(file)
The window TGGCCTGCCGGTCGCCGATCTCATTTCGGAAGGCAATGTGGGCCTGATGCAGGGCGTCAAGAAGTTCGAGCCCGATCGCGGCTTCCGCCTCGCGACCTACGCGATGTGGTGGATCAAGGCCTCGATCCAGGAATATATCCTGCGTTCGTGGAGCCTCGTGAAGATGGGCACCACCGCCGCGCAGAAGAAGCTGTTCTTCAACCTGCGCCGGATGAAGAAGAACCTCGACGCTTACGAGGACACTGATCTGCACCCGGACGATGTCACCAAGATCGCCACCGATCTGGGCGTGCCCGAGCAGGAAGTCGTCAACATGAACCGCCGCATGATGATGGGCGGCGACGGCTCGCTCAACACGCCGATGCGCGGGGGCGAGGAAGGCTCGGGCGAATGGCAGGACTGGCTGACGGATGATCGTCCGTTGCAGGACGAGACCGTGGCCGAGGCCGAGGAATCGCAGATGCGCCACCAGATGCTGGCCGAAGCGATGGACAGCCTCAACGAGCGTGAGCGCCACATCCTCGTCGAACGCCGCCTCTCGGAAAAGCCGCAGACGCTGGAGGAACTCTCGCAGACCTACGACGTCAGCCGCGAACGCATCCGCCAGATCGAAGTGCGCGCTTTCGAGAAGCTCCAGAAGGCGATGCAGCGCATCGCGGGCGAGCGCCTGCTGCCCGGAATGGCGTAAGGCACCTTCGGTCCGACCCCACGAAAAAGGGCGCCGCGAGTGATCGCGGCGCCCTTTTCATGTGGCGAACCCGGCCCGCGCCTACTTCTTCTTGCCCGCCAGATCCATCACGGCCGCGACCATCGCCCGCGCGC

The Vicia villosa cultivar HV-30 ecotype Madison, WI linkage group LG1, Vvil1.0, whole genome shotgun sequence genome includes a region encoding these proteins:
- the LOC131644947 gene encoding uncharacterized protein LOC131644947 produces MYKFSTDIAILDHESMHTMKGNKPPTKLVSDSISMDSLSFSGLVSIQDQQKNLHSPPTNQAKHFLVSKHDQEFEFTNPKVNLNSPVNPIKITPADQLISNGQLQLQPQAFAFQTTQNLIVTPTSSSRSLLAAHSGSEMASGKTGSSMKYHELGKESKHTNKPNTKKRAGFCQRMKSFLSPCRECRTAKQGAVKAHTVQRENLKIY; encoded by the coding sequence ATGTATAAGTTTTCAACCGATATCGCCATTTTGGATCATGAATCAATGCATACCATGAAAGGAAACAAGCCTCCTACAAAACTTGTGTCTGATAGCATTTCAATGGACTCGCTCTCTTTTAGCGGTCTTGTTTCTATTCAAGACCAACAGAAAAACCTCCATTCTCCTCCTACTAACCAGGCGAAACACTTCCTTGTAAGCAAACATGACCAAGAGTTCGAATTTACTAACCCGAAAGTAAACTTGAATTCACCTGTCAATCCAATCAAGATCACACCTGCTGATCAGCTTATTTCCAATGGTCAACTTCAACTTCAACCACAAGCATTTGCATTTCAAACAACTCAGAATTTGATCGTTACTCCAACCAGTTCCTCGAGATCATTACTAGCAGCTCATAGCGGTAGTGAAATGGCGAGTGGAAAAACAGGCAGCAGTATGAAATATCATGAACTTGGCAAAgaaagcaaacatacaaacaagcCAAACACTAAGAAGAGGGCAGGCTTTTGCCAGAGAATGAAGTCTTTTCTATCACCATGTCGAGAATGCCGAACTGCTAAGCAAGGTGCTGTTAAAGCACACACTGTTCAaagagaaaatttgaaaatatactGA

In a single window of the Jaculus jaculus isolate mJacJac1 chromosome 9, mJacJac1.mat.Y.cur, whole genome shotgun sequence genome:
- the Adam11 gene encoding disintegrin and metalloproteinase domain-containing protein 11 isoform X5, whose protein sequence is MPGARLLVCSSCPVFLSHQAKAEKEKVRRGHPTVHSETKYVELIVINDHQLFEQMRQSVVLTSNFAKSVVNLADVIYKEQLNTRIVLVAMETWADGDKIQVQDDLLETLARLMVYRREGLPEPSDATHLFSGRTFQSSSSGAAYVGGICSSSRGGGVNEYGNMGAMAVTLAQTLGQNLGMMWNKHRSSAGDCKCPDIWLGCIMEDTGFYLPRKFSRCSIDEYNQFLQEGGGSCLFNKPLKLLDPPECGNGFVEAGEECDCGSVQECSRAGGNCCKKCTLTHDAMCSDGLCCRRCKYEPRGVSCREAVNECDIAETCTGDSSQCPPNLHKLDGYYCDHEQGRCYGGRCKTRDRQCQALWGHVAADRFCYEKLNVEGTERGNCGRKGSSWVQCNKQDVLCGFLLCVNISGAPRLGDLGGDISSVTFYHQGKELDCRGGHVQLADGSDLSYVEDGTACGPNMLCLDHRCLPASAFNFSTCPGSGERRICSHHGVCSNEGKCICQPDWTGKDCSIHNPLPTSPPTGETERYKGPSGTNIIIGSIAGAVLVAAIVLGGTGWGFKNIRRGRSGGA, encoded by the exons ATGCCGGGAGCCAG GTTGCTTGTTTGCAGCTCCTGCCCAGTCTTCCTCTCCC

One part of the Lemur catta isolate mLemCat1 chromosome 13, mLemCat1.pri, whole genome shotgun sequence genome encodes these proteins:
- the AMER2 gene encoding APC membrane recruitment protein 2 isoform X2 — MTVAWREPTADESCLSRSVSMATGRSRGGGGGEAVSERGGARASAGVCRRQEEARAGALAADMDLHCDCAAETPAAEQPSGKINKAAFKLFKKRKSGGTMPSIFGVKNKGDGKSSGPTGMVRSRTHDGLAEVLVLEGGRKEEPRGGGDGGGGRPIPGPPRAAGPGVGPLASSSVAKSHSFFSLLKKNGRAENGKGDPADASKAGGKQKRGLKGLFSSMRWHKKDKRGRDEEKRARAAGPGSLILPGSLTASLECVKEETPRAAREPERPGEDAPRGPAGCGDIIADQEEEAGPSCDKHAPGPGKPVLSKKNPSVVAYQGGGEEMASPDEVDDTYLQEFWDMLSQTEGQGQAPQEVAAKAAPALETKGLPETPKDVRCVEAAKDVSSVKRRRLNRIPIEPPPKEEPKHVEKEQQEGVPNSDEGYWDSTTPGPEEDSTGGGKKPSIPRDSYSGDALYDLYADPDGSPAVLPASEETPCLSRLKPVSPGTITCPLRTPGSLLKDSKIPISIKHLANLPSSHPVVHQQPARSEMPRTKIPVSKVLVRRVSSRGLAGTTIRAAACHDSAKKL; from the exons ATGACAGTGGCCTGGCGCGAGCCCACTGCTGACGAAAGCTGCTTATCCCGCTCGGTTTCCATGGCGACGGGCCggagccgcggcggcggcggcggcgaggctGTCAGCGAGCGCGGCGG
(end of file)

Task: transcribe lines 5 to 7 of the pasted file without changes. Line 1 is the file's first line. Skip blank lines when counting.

- the Adam11 gene encoding disintegrin and metalloproteinase domain-containing protein 11 isoform X5, whose protein sequence is MPGARLLVCSSCPVFLSHQAKAEKEKVRRGHPTVHSETKYVELIVINDHQLFEQMRQSVVLTSNFAKSVVNLADVIYKEQLNTRIVLVAMETWADGDKIQVQDDLLETLARLMVYRREGLPEPSDATHLFSGRTFQSSSSGAAYVGGICSSSRGGGVNEYGNMGAMAVTLAQTLGQNLGMMWNKHRSSAGDCKCPDIWLGCIMEDTGFYLPRKFSRCSIDEYNQFLQEGGGSCLFNKPLKLLDPPECGNGFVEAGEECDCGSVQECSRAGGNCCKKCTLTHDAMCSDGLCCRRCKYEPRGVSCREAVNECDIAETCTGDSSQCPPNLHKLDGYYCDHEQGRCYGGRCKTRDRQCQALWGHVAADRFCYEKLNVEGTERGNCGRKGSSWVQCNKQDVLCGFLLCVNISGAPRLGDLGGDISSVTFYHQGKELDCRGGHVQLADGSDLSYVEDGTACGPNMLCLDHRCLPASAFNFSTCPGSGERRICSHHGVCSNEGKCICQPDWTGKDCSIHNPLPTSPPTGETERYKGPSGTNIIIGSIAGAVLVAAIVLGGTGWGFKNIRRGRSGGA, encoded by the exons ATGCCGGGAGCCAG GTTGCTTGTTTGCAGCTCCTGCCCAGTCTTCCTCTCCC

One part of the Lemur catta isolate mLemCat1 chromosome 13, mLemCat1.pri, whole genome shotgun sequence genome encodes these proteins:
- the AMER2 gene encoding APC membrane recruitment protein 2 isoform X2 — MTVAWREPTADESCLSRSVSMATGRSRGGGGGEAVSERGGARASAGVCRRQEEARAGALAADMDLHCDCAAETPAAEQPSGKINKAAFKLFKKRKSGGTMPSIFGVKNKGDGKSSGPTGMVRSRTHDGLAEVLVLEGGRKEEPRGGGDGGGGRPIPGPPRAAGPGVGPLASSSVAKSHSFFSLLKKNGRAENGKGDPADASKAGGKQKRGLKGLFSSMRWHKKDKRGRDEEKRARAAGPGSLILPGSLTASLECVKEETPRAAREPERPGEDAPRGPAGCGDIIADQEEEAGPSCDKHAPGPGKPVLSKKNPSVVAYQGGGEEMASPDEVDDTYLQEFWDMLSQTEGQGQAPQEVAAKAAPALETKGLPETPKDVRCVEAAKDVSSVKRRRLNRIPIEPPPKEEPKHVEKEQQEGVPNSDEGYWDSTTPGPEEDSTGGGKKPSIPRDSYSGDALYDLYADPDGSPAVLPASEETPCLSRLKPVSPGTITCPLRTPGSLLKDSKIPISIKHLANLPSSHPVVHQQPARSEMPRTKIPVSKVLVRRVSSRGLAGTTIRAAACHDSAKKL; from the exons ATGACAGTGGCCTGGCGCGAGCCCACTGCTGACGAAAGCTGCTTATCCCGCTCGGTTTCCATGGCGACGGGCCggagccgcggcggcggcggcggcgaggctGTCAGCGAGCGCGGCGG